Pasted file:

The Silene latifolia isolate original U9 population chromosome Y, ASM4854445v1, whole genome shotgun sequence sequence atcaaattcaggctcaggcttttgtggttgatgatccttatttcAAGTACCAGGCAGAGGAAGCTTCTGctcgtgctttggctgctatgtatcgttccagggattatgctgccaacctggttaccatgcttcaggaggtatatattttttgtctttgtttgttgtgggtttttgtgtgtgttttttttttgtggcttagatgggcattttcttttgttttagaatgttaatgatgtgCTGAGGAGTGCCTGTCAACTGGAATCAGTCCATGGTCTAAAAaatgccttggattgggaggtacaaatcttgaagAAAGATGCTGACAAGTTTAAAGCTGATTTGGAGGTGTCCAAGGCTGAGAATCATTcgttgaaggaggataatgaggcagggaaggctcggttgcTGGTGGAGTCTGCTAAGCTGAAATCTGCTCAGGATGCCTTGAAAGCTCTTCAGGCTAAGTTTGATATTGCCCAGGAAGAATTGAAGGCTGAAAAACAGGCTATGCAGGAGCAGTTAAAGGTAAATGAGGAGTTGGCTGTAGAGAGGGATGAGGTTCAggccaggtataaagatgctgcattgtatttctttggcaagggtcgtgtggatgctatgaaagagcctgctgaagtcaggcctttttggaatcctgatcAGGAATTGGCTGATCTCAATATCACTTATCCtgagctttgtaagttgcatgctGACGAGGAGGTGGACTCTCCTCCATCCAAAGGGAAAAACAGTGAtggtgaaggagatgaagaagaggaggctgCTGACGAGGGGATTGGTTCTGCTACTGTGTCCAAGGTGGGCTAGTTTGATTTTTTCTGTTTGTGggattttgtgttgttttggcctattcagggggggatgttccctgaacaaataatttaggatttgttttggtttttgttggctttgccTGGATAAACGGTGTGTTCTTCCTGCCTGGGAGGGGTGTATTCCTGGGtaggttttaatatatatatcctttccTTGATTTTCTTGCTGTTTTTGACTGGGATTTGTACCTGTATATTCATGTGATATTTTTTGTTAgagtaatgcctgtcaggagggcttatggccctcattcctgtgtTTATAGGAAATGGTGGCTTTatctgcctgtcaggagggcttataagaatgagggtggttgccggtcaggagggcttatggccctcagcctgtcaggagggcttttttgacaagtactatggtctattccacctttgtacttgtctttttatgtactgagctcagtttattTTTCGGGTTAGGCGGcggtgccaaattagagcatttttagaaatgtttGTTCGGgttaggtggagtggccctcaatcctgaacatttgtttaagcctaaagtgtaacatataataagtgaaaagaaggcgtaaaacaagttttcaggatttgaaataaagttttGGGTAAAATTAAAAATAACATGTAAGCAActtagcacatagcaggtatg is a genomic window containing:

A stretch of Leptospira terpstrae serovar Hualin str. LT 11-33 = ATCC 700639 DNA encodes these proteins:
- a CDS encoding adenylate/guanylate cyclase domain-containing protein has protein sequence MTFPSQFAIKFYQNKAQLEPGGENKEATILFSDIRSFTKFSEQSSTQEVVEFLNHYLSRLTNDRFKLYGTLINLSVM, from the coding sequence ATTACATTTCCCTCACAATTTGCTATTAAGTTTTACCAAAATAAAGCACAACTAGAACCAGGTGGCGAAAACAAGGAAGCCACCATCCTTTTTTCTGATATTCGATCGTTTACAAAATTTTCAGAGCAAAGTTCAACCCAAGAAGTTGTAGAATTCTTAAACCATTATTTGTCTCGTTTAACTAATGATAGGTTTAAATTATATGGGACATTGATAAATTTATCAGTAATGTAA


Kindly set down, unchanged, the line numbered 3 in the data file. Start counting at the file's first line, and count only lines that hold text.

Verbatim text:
- a CDS encoding adenylate/guanylate cyclase domain-containing protein has protein sequence MTFPSQFAIKFYQNKAQLEPGGENKEATILFSDIRSFTKFSEQSSTQEVVEFLNHYLSRLTNDRFKLYGTLINLSVM, from the coding sequence ATTACATTTCCCTCACAATTTGCTATTAAGTTTTACCAAAATAAAGCACAACTAGAACCAGGTGGCGAAAACAAGGAAGCCACCATCCTTTTTTCTGATATTCGATCGTTTACAAAATTTTCAGAGCAAAGTTCAACCCAAGAAGTTGTAGAATTCTTAAACCATTATTTGTCTCGTTTAACTAATGATAGGTTTAAATTATATGGGACATTGATAAATTTATCAGTAATGTAA